con·tort | \ kən-ˈtȯrt \
contorted; contorting; contorts

Definition of contort 

transitive verb

: to twist in a violent manner features contorted with fury

intransitive verb

: to twist into or as if into a strained shape or expression His face contorted in a grimace of pain.

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Other words from contort

contortion \kən-ˈtȯr-shən \ noun
contortive \kən-ˈtȯr-tiv \ adjective

Choose the Right Synonym for contort

deform, distort, contort, warp means to mar or spoil by or as if by twisting. deform may imply a change of shape through stress, injury, or accident of growth. a face deformed by hatred distort and contort both imply a wrenching from the natural or normal, but contort suggests a more involved twisting and a more grotesque and painful result. the odd camera angle distorts the figure disease had contorted her body warp indicates an uneven shrinking that bends or twists out of a flat plane. warped floorboards

Did You Know?

Circus contortionists are known for twisting their bodies into pretzels; such contortions tend to be easier for females than for males, and much easier for the young than for the old. When trying to say something uncomfortable or dishonest, people often go through verbal contortions. But when someone else "twists" something you said or did, we usually say instead that they've distorted it.

Examples of contort in a Sentence

His body contorted with pain. The boy contorted his body to squeeze through the gate. Her face was contorted with rage.
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Recent Examples on the Web

The engine is mounted with three pivot points, allowing the chassis to contort over rough roads. Casey Williams,, "Driving the Ford Model T through 110 years of American audacity," 3 July 2018 Yet there was Neymar, taking a split second to realize his opportunity, unleash that now-famous scream, then follow it up with a writhing, contorting, pounding-the-turf response worthy of Hollywood. Martin Rogers, USA TODAY, "For all his talent, Neymar is an embarrassment to soccer," 2 July 2018 Like Vigran, her affable personality helps in the somewhat stressful discipline of twisting, contorting, then entering the water in perfect symmetrical fashion. Scott Springer,, "Mariemont, Indian Hill, Turpin divers dip into creative pursuits inside, outside pool," 11 Jan. 2018 This allows you the option for the dryer to be totally heatless on an endless range of blow-dry speeds — without having to contort your finger to hold down the cold shot button. Rebecca Norris, Allure, "The "Heatless" Blow-Dryer From Hai Beauty Concepts That Dried My Hair in 10 Minutes," 15 June 2018 In other words, rather than contorting itself to accommodate our Age of Distraction, baseball should provide a sanctuary from a culture that needs to slow down. Samantha Power,, "How baseball will survive in the age of distraction," 30 Apr. 2018 Throughout the video, Gambino and the school children are the lone people untouched, dancing with the history of Jim Crow alive in their feet, contorting and romping, faces plastered with sly, elastic grins. Jason Parham, WIRED, "Childish Gambino's 'This Is America' and the New Shape of Protest Music," 9 May 2018 People magazine labeled him one of its hottest young comics for his act, which not only showcased voice work but utilized the performer’s ability to contort his face to match the character. Tyler Mccarthy, Fox News, "Jim Carrey is getting political with artwork but it's far from the first time he's reinvented himself," 6 June 2018 As a shirtless Glover twists and contorts his body in exaggerated, sometimes humorous ways in the video's foreground, mayhem runs rampant in the background. Candace Mcduffie, Glamour, "Let's Acknowledge the Artists That Paved the Way for Donald Glover's 'This Is America'," 8 May 2018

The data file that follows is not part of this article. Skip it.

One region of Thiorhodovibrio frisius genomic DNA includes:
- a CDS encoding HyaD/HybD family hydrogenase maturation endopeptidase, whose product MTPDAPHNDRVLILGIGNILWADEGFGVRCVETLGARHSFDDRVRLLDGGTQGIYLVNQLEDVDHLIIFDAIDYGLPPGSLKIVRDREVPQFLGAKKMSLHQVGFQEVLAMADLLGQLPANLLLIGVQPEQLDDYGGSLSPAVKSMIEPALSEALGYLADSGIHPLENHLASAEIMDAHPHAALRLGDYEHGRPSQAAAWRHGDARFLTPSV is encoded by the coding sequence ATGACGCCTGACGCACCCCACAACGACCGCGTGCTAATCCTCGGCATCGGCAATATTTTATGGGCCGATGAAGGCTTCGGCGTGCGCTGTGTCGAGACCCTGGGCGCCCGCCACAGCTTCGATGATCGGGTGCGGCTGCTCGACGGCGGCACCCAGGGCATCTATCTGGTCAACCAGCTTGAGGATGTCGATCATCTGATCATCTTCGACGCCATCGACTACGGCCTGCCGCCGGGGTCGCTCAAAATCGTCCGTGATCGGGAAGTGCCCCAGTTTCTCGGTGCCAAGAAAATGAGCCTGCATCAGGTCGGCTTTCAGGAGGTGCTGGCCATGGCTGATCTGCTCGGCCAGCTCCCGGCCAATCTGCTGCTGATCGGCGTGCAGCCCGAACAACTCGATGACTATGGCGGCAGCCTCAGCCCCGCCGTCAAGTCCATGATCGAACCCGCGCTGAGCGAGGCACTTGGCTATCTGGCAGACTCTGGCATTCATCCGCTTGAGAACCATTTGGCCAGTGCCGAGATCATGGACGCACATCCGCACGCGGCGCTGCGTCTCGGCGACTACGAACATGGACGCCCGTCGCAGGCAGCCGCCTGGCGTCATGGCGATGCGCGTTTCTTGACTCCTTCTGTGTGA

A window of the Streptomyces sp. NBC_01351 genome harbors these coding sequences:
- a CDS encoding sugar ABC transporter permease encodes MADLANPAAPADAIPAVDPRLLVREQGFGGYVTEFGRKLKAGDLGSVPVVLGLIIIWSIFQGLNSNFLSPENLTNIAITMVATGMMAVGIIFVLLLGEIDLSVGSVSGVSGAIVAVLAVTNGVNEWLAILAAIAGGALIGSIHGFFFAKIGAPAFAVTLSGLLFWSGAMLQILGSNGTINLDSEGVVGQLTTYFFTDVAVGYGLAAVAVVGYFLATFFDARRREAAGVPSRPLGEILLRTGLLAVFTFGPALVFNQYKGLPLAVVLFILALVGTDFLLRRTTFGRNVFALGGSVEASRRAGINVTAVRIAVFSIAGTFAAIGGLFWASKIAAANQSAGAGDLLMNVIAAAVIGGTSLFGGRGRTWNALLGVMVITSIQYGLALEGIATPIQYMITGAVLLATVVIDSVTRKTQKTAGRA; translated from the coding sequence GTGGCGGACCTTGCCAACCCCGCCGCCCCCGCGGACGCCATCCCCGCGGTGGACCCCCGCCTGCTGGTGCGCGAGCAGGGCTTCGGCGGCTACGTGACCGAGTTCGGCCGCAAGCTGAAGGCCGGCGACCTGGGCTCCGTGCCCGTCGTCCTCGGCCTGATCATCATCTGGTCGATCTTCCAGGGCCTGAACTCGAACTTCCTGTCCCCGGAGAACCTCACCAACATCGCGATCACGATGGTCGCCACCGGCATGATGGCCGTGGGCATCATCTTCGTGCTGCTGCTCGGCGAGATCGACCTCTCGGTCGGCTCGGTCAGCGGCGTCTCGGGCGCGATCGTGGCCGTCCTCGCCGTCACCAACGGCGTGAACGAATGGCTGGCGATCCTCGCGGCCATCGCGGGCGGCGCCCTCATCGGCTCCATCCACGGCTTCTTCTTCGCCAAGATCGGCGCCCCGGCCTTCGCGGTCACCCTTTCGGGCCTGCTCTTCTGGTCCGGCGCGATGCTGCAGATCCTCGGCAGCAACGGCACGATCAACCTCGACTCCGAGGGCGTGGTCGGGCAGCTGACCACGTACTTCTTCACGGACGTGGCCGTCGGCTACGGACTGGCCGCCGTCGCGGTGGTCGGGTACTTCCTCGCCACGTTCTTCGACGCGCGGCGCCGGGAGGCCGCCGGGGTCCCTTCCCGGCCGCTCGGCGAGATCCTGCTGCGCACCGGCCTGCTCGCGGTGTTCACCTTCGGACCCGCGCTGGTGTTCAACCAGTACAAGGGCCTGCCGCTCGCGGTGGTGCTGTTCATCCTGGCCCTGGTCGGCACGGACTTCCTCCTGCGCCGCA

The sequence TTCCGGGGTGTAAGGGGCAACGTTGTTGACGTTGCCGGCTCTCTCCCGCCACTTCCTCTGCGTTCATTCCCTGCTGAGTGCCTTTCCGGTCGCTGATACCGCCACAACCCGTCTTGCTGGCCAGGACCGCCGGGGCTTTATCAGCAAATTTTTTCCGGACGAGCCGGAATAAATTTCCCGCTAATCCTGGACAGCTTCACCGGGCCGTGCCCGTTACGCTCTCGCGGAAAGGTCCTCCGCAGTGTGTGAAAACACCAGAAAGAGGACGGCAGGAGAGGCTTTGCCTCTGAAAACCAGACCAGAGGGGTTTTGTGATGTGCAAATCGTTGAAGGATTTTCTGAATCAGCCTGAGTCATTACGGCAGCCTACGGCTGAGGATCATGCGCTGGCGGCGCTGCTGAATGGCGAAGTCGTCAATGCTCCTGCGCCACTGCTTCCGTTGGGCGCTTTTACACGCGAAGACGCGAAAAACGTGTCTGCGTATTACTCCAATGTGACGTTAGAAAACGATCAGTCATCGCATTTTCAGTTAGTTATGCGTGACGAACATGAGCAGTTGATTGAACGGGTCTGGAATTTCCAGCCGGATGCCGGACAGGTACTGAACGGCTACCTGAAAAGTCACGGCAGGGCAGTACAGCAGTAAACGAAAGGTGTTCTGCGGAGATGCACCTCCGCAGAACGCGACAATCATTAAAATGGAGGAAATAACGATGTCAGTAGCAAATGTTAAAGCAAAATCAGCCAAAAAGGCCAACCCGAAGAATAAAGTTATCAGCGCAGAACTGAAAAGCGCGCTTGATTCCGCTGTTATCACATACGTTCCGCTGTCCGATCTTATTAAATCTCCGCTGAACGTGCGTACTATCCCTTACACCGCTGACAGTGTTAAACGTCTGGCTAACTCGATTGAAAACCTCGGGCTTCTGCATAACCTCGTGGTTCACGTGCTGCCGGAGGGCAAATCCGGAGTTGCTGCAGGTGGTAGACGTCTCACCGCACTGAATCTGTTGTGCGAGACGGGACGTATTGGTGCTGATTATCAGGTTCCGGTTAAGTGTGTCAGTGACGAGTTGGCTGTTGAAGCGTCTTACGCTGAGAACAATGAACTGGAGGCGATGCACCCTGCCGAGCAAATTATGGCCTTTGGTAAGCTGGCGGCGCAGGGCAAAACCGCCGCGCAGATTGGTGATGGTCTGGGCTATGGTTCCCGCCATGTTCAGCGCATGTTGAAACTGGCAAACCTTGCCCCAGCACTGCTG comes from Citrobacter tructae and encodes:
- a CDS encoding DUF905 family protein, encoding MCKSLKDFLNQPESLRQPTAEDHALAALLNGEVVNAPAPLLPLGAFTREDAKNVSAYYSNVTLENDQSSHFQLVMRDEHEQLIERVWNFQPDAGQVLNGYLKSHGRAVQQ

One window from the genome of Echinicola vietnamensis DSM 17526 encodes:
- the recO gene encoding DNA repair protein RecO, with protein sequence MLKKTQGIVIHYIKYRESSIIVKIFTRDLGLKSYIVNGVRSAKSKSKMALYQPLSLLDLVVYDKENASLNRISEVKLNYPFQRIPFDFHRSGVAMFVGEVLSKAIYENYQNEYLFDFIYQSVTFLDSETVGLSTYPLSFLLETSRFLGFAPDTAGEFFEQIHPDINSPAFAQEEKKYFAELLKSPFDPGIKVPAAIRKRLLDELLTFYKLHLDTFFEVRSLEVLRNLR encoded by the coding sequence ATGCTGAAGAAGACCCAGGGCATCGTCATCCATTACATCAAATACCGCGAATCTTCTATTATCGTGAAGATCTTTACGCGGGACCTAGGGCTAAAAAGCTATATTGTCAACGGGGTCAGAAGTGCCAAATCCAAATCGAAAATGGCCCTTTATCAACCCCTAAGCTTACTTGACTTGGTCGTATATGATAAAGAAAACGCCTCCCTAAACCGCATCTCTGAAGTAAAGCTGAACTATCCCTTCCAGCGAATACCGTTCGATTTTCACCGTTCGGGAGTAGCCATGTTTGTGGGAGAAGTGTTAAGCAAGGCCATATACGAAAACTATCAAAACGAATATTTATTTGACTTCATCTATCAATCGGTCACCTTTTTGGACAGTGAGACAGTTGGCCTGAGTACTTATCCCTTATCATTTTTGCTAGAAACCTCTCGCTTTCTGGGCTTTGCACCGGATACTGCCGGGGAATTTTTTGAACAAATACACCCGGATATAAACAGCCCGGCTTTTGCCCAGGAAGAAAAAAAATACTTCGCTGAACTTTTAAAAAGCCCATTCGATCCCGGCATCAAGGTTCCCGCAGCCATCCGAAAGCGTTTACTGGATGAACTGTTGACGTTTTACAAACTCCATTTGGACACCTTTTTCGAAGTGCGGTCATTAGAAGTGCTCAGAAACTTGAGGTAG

These example sentences are selected automatically from various online news sources to reflect current usage of the word 'contort.' Views expressed in the examples do not represent the opinion of Merriam-Webster or its editors. Send us feedback.

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First Known Use of contort

15th century, in the meaning defined at transitive sense

History and Etymology for contort

Middle English, from Latin contortus, past participle of contorquēre, from com- + torquēre to twist — more at torture entry 1

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Learn More about contort

Statistics for contort

Last Updated

25 Jul 2018

Look-up Popularity

Time Traveler for contort

The first known use of contort was in the 15th century

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More Definitions for contort



English Language Learners Definition of contort

: to twist into an unusual appearance or shape


con·tort | \ kən-ˈtȯrt \
contorted; contorting

Kids Definition of contort

: to give an unusual appearance or unnatural shape to by twisting His face contorted with anger.

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